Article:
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Obama kept quite on Russian meddling in 2016 Presidential polls: Trump

Trump was responding to a question on the Russian meddling in the US elections after a rally in Nevada Saturday, ahead of next month's midterm polls.

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US President Donald Trump has accused his predecessor Barack Obama of keeping "quiet" on the alleged Russian meddling in the 2016 Presidential elections despite being advised about it by the FBI before the polls.

He was responding to a question on the Russian meddling in the US elections after a rally in Nevada Saturday, ahead of next month's midterm polls.

Russia has denied the allegations.

"I've already said that. I always say this an you've heard me say this many times... President Obama was contacted by the FBI in September, long before the election in November, and they told him there may be meddling by the Russians, and he did nothing about it, because he thought Hillary Clinton would win," Trump told reporters.

He said the present government has taken adequate steps to "protect" the upcoming elections.

"He (Obama) did nothing He didn't lift a finger he didn't spend a dime. We've done a lot to protect the elections coming up very shortly.

"But president Obama, people don't want to bring it up. The 'fake news' don't want to bring it up. President Obama was told in September by the FBI that there could be problems with Russian meddling," Trump said.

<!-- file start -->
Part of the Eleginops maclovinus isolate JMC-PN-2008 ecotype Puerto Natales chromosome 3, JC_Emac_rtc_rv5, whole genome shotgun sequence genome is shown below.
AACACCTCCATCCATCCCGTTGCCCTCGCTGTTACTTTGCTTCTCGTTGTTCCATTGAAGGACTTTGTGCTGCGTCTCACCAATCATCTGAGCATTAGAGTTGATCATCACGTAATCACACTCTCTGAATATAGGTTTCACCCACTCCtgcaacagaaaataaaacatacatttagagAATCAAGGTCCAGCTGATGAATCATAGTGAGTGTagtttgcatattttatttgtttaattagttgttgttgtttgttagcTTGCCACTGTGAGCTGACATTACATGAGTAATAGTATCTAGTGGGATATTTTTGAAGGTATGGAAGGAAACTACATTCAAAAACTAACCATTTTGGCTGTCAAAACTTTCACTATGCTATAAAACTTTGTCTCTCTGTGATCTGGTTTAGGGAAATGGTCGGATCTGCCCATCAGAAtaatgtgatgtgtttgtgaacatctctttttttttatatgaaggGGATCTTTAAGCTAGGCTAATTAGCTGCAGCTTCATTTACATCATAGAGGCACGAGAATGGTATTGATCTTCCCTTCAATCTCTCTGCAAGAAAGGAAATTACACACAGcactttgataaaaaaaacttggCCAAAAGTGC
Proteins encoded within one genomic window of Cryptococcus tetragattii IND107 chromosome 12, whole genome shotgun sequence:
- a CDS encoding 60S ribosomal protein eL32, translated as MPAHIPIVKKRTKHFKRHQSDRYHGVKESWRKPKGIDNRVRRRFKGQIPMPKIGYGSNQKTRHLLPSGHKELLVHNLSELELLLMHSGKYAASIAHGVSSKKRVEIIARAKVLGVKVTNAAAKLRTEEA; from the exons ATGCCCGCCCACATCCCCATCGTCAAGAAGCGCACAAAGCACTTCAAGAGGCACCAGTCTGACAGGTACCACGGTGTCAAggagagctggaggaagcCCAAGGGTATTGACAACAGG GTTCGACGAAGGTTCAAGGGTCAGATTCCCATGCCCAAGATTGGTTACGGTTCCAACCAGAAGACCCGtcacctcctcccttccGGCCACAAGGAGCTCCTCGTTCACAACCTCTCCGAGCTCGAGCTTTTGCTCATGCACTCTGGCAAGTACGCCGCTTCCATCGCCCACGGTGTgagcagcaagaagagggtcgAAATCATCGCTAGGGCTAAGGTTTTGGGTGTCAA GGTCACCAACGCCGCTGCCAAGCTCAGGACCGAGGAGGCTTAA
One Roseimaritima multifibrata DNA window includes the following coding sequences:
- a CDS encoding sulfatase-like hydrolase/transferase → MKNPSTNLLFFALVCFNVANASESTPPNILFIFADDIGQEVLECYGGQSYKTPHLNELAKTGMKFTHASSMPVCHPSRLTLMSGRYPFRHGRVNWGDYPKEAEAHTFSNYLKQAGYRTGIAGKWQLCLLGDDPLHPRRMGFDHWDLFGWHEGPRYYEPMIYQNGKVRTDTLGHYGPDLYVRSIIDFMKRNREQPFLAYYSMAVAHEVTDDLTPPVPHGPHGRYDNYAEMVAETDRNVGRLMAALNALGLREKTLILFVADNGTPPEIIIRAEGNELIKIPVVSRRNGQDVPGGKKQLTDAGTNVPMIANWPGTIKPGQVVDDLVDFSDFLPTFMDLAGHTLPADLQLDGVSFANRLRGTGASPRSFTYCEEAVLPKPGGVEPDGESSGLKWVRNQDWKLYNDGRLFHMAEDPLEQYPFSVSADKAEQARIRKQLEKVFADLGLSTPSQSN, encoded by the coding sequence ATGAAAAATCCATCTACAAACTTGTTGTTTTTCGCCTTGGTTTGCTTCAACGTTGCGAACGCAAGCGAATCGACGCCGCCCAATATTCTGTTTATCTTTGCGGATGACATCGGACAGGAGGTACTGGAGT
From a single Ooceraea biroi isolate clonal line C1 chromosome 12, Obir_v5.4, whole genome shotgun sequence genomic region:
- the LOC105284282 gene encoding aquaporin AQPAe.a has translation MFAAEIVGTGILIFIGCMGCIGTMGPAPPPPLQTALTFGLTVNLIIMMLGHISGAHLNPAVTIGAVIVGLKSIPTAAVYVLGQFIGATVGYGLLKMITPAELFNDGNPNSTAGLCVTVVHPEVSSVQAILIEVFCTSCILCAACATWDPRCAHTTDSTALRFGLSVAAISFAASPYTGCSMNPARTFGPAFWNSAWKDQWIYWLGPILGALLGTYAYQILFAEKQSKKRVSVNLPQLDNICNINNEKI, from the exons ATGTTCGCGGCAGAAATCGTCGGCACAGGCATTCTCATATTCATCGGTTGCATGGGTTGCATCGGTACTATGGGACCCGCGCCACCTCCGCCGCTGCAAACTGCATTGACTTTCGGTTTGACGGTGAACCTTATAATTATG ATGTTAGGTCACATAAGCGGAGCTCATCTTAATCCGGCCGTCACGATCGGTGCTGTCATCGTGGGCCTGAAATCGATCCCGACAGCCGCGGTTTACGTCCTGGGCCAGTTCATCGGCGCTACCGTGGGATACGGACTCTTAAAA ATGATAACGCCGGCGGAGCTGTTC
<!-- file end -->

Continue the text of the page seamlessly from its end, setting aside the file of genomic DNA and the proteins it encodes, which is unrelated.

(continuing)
He also said the Russian meddling in the 2016 Presidential elections did not have to do anything with his campaign then.

It had nothing to do with my campaign. All of the hackers, and everybody that you see, nothing to do with my campaign. If they are hackers, a lot of them probably liked Hillary Clinton better than me. Now they do. Now they do, he said.

"The good thing is, every single report, Sen. Richard Burr, head of the Senate intelligence, they said, Did you see any collusion?' No collusion. I've seen no collusion whatsoever.' Very strong. Couldn't be stronger.

"But the good news is it never affected, whatever did take place, never affected the vote, Trump said.

He said, "Everybody agrees to that. Never affected the vote. The candidate affected the vote. The bad candidate. She should have gone to Wisconsin. She should have gone more to North Carolina; Pennsylvania; Michigan, Florida." Clinton should have gone out a little bit more and worked a little bit harder. "That affected the vote", Trump said.

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